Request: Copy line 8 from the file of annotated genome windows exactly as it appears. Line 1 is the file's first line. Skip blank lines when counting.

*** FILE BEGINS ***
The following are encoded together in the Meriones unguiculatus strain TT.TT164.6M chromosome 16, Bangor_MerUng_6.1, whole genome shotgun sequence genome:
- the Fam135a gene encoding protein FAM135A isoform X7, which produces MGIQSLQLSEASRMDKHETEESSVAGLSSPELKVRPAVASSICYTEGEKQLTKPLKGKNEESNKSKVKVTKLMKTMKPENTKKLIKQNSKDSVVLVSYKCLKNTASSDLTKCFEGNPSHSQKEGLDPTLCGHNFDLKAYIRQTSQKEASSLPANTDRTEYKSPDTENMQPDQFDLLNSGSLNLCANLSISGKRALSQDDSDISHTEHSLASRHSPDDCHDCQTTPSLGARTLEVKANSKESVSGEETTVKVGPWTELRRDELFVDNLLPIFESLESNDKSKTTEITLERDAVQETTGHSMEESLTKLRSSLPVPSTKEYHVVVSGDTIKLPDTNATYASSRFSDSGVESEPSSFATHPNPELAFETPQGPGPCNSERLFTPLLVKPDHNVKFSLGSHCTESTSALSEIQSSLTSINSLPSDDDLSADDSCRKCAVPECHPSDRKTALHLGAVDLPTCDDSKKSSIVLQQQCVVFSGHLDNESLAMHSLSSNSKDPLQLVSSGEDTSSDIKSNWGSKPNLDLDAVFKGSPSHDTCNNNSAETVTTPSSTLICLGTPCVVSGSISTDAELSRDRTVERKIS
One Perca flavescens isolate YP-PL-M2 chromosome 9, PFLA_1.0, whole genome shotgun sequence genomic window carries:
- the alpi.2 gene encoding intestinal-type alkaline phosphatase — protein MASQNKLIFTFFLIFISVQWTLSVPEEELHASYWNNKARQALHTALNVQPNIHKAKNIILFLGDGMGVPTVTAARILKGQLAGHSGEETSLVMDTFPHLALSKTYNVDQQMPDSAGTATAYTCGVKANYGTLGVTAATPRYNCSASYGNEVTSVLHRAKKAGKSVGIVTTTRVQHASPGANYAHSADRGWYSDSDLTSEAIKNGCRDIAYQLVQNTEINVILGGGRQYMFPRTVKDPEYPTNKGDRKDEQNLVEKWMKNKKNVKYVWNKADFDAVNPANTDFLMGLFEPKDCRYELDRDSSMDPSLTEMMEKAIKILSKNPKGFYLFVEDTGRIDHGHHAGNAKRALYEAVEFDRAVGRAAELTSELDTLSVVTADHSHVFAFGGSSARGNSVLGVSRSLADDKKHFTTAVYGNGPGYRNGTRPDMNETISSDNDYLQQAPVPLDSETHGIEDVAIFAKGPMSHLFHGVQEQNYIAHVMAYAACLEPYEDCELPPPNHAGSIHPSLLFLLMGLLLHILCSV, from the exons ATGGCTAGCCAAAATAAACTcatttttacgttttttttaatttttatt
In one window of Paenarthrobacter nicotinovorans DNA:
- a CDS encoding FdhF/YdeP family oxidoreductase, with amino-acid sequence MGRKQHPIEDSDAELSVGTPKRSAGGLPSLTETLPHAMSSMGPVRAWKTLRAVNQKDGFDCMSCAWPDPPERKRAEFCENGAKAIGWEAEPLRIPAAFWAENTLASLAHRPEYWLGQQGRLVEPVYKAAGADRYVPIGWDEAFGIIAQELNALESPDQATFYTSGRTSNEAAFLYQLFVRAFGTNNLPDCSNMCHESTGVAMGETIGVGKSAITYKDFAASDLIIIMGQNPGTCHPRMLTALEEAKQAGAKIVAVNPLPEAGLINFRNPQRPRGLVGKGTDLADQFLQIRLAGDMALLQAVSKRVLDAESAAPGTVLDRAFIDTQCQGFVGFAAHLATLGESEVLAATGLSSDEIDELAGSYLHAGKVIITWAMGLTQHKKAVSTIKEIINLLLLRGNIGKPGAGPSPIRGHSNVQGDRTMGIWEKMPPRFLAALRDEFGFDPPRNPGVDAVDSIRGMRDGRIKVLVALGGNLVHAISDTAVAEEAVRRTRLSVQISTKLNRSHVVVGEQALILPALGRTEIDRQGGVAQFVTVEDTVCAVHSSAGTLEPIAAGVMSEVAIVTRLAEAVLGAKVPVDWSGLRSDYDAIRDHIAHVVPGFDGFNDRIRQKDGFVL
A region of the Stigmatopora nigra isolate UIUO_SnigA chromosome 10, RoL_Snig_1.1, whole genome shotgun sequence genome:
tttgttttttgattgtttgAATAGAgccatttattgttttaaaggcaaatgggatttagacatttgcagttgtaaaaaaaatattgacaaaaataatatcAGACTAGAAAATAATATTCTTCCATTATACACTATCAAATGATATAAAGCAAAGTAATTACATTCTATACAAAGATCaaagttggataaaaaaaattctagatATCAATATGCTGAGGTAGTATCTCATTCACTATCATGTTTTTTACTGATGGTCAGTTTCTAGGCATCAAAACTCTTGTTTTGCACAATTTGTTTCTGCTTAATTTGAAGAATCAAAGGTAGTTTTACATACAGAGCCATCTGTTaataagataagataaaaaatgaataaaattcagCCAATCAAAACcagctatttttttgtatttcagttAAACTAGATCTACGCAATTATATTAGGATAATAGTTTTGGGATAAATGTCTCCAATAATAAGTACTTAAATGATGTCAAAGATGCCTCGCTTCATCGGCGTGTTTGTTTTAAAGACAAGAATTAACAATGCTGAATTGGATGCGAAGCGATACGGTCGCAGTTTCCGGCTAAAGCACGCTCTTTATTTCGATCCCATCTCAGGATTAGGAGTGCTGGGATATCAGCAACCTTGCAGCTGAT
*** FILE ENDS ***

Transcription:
tttgttttttgattgtttgAATAGAgccatttattgttttaaaggcaaatgggatttagacatttgcagttgtaaaaaaaatattgacaaaaataatatcAGACTAGAAAATAATATTCTTCCATTATACACTATCAAATGATATAAAGCAAAGTAATTACATTCTATACAAAGATCaaagttggataaaaaaaattctagatATCAATATGCTGAGGTAGTATCTCATTCACTATCATGTTTTTTACTGATGGTCAGTTTCTAGGCATCAAAACTCTTGTTTTGCACAATTTGTTTCTGCTTAATTTGAAGAATCAAAGGTAGTTTTACATACAGAGCCATCTGTTaataagataagataaaaaatgaataaaattcagCCAATCAAAACcagctatttttttgtatttcagttAAACTAGATCTACGCAATTATATTAGGATAATAGTTTTGGGATAAATGTCTCCAATAATAAGTACTTAAATGATGTCAAAGATGCCTCGCTTCATCGGCGTGTTTGTTTTAAAGACAAGAATTAACAATGCTGAATTGGATGCGAAGCGATACGGTCGCAGTTTCCGGCTAAAGCACGCTCTTTATTTCGATCCCATCTCAGGATTAGGAGTGCTGGGATATCAGCAACCTTGCAGCTGAT